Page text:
NexMetro has a significant presence in Metro Phoenix, with 23 communities either completed or under construction. Under the brand Avilla Homes, the developer offers one, two and three-bedroom floor plans along with a communal pool and pet-friendly recreation areas.

Another player in this burgeoning segment is Curve Development. Nate Pile, president and owner of Curve Development, notes that the overwhelming majority of BTR communities in Phoenix are in the horizontal apartment mold, which he defines as one, two and three-bedroom bungalow-style units without garages.

“Our model is centered around creating a community where you can’t tell whether it’s a rental or for sale home,” Pile continues. “[Our units] are actual single-family homes with two car garages and true backyards. Our goal is that if you rent it in our community, and your family came to visit, they’d have to ask you if you’re renting or not.”


READ ALSO: Here’s how build-to-rent housing is impacting Arizona real estate


Further evidence of the strength of BTR is the entrance of one of the nation’s largest homebuilders — Taylor Morrison. Darin Rowe, national build-to-rent president for Taylor Morrison, says that it made sense for the company to do what they do best: find land, develop the dirt, build houses and serve customers.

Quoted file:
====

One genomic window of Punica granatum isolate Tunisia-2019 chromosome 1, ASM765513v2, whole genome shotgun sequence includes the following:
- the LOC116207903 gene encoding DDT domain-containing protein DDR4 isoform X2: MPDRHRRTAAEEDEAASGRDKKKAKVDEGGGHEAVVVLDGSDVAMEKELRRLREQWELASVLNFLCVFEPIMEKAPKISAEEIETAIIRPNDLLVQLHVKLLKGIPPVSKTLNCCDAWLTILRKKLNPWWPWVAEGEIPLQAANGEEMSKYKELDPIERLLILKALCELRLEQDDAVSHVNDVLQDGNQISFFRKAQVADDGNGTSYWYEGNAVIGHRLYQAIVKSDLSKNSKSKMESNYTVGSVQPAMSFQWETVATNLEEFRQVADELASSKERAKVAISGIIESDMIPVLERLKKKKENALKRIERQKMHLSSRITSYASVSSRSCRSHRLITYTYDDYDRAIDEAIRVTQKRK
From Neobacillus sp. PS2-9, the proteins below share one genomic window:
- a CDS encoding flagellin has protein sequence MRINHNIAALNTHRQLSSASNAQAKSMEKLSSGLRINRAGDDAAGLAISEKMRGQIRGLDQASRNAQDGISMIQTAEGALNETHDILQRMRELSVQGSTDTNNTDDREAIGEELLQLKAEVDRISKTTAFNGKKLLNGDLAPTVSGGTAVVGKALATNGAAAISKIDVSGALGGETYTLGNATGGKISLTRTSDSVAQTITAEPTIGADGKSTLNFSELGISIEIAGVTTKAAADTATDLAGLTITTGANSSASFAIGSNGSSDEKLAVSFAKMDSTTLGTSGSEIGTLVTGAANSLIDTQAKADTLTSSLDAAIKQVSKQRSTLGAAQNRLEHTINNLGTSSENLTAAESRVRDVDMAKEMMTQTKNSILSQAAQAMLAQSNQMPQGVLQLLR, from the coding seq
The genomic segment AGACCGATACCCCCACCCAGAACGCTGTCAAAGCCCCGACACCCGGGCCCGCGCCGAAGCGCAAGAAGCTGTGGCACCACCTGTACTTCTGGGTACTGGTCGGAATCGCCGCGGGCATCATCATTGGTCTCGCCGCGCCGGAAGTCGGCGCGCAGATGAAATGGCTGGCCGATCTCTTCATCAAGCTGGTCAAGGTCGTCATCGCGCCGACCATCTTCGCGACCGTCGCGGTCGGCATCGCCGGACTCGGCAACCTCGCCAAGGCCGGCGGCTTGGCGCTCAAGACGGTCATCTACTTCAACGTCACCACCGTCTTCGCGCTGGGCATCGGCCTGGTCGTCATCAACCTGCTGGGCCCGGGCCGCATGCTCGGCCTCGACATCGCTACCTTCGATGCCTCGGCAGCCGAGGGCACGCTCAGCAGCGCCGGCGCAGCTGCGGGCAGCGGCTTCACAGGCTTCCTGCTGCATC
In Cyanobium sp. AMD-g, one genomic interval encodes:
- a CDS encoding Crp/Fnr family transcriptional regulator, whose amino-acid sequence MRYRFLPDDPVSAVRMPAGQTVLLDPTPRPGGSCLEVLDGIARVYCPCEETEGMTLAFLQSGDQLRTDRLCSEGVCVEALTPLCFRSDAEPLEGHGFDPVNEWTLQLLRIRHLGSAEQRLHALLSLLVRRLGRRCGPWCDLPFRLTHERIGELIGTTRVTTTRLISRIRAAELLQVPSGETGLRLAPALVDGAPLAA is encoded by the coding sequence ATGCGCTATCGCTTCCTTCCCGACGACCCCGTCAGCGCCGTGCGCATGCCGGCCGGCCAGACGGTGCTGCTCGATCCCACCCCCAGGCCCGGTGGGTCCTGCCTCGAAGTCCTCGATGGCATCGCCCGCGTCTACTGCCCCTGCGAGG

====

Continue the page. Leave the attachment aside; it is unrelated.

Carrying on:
“There are a lot of niches that builders and apartment developers alike have subscribed to and ours is truly complementary to our core business,” Rowe says. “We develop multifamily communities that look like apartment complexes but live more like single-family home communities.”

As such, Rowe adds that based on their product type and strategy, Taylor Morrison’s BTR communities are competing directly with apartments. Rather than building upward of four stories of apartments, he explains, Taylor Morrison takes a “low density multifamily” approach of 10 units per acre.

“[These units] come with the lifestyle functionality of a dedicated backyard and a doggie door,” Rowe continues. “If you’ve lived in an apartment complex, and you were upstairs and had to walk your dog in your pajamas on a leash every morning to find a patch of grass, or if you had to carry groceries up flights of stairs or had noisy neighbors above and below — [BTR communities] solve those issues.”